Last night I drummed at the Lagoonies jam night, with Les on the guitar, and a new musician dude that's befriended us, Joel, on bass or guitar. This was our second time playing together. And we rocked out. Many people are now saying that we're THE new fresh sound on the island and how we have to go out and do great things etc, but the problem is a) no drum kit for me, and b) no bass guitar! We shall see though. The biggest band on the island now (Four Twenty - working on their second album I think) (with Iguana John) is desperately wanting me to be their new drummer, but I honestly don't have the time or the drum kit for it. They keep on harping on about how I need to buy a kit etc, but, well, to be honest, that's a lotta money, and means a vehicle as well, and we're doing really well with the acoustic thing for the time being.

So yeah, life is pretty damn full at the moment, and I try and grab a nap whenever I can. But I'm happy. Really happy. I'm fit and healthy, have some great friends from ALL walks of life, have an amazing day job and am a well-respected and sought-after musician at night. I don't have to shop for food because I'm fed everywhere I go. I live with beautiful beaches, beautiful women and beautiful yachts, and party with all of the above. I'm definitely not meaning to brag nor to rub anything in, and those of you who know me well enough will know this. (But hell, this is my site anyway!) Life is just so completely different from 8 months ago that it's kind've mind boggling. I know I can't live here forever (one year on this island is gonna be way long enough) but while it lasts, I'm sure as hell gonna make the most of it.

I've had some bad toothache as of late - I think another wisdom is on it's way. It comes and goes, but is sometimes like a knife in the side of my head. One mild ibuprofen seems to ease it well though. Hopefully that doesn't stick around too long.

Les was on the radio last night. Every Saturday night Island 92FM does a profile of some local musician. He happened to be in the right place at the right time, and being a great musician, managed to get the spot for a couple hours. So he got to play and sing live a bit, play some of his original music, mention me and give mad props to my skills and our band. Next time we're on together which'll be a blast. I'll be there with the drum and guitar, as usual.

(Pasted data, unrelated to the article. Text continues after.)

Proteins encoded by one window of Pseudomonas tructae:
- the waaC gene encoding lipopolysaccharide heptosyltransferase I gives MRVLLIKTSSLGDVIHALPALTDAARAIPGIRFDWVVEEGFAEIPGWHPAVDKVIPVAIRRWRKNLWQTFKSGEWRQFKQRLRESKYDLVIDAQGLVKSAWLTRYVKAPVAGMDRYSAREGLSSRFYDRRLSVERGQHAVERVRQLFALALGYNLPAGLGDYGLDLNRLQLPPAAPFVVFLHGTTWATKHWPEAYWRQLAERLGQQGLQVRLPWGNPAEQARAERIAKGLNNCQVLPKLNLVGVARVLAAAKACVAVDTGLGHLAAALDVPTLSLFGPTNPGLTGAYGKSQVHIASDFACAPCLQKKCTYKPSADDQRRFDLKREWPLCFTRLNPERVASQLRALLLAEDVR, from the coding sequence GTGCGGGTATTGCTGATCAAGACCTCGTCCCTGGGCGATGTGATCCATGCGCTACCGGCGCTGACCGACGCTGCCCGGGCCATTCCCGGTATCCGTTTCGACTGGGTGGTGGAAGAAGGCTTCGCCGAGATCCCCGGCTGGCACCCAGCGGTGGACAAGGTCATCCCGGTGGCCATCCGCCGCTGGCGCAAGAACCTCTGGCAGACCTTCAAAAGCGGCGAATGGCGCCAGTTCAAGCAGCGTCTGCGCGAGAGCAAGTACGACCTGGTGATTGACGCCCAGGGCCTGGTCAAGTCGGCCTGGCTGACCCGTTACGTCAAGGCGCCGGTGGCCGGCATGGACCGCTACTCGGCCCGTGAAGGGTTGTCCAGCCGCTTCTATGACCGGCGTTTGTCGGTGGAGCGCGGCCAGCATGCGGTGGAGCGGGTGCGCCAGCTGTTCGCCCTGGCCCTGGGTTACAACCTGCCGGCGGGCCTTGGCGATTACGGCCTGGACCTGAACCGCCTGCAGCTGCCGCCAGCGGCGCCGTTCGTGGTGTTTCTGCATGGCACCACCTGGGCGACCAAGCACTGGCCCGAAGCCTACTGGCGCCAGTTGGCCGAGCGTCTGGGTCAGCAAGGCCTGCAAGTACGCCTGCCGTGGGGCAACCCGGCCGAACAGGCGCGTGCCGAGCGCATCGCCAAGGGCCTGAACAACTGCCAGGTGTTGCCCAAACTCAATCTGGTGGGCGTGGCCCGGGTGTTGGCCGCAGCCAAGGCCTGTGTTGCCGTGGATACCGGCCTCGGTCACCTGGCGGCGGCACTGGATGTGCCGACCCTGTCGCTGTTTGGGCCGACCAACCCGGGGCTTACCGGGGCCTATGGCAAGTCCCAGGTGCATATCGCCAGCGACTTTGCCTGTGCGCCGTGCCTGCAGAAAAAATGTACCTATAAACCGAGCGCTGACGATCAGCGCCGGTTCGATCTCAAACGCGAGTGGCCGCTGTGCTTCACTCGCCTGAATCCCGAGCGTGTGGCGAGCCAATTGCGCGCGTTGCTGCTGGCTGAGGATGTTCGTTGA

The other day at work, I had all my people ready and geared up, waiting to jump into the water once I was in. So I stood on the edge of the boat (about a 4 foot drop to the water) just like I've done hundreds of times before, with my scuba gear on, and stepped off with the 'giant-stride' technique. Unfortunately my SPG (submersible pressure gauge, on a 2-foot hose) caught on the boat's rail and held fast. I ended up being yanked from mid-air and swung hard against the side of the boat, hanging there in my BCD (jacket), tank on my back, and gauge holding me tight to the boat, dangling with only my ankles in the water. I couldn't help but burst out laughing at how damned stupid I must've looked. I had to reach behind and hoist myself up, and one of my divers pulled my SPG out so I could drop into the water. Sheesh. Grazed my elbow bad, but otherwise it was just a small blow to the ego. ;o) Funny stuff. (Mum, I'm sure you're giggling about now, remembering me hanging off the bow of the ski-boat all those years ago).

Well I'm gonna go help JP put up the stickers I designed on the Pizza Galley building. (PS. they came back from NZ loaded with some great business cards and fridge magnets of my design too, so that's kinda cool).

Peace and love and big fat hugs to you all. I'm sorry if I can't email you all, but you're all in my heart and in my thoughts. And I miss you all. (and PS... it SUCKS about the rugby world cup!)


< previous     next >